It has become clichéd to say that we live in a material world, but how do we interact with material things? How do material things affect the way that we relate to each other, and do the things that we buy and use reflect our identities, or shape them? Can we talk about the 'social life' of things, and if so, can things, like people, have biographies? This module provides an introduction to the interdisciplinary field of material culture studies. Drawing upon case studies from archaeology, anthropology, geography, history, sociology, and science and technology studies, we will explore how an examination of everyday things, from the designs beer cans, or the composition of household refuse, to the designed spaces of houses, shopping malls, or airport lounges, or protest camps, can enable us to move beyond simply seeing material culture as a mute and passive medium.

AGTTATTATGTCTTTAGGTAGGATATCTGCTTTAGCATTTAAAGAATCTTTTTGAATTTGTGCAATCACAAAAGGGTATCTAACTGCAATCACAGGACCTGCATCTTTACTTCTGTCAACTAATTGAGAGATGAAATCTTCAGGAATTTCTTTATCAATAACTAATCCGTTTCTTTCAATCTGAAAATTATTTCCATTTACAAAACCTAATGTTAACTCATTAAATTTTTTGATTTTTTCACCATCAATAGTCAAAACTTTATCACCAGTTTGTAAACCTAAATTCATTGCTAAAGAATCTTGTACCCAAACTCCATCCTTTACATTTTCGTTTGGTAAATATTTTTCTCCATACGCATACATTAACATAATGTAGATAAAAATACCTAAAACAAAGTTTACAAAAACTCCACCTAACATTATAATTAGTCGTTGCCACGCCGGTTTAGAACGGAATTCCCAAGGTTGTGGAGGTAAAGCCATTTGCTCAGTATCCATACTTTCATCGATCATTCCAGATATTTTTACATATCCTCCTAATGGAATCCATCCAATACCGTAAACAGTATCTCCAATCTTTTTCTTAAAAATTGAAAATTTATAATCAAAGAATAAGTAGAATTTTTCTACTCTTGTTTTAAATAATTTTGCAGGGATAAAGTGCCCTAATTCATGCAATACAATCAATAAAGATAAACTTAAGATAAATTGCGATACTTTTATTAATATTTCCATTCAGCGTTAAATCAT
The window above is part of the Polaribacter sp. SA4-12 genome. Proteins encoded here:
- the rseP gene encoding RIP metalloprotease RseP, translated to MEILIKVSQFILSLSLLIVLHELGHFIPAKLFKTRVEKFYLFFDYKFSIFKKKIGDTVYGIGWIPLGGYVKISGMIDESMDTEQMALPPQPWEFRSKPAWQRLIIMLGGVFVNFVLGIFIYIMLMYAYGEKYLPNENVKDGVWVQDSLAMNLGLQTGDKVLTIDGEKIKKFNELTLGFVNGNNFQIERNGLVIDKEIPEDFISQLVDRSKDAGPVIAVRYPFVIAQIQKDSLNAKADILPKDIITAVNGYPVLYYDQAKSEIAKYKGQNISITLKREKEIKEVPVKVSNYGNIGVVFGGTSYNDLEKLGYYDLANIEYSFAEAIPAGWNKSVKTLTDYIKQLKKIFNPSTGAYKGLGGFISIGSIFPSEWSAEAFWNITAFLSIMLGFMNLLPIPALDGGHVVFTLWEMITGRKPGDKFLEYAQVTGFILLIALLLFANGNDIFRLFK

After successfully completing this course students will have become:
This interdisciplinary course serves as an option for the History Department of History's Early History Modern MA, and for taught postgraduate courses in the Department of Archaeology. The course is structured around weekly seminars (Weeks 2-9). After a brief introduction by the tutor, selected students will lead discussions with short presentations, and all students are expected to have undertaken the key readings and to participate in seminar discussions. The final session will be a review and general discussion.
The probable programme will include readings on the following topics: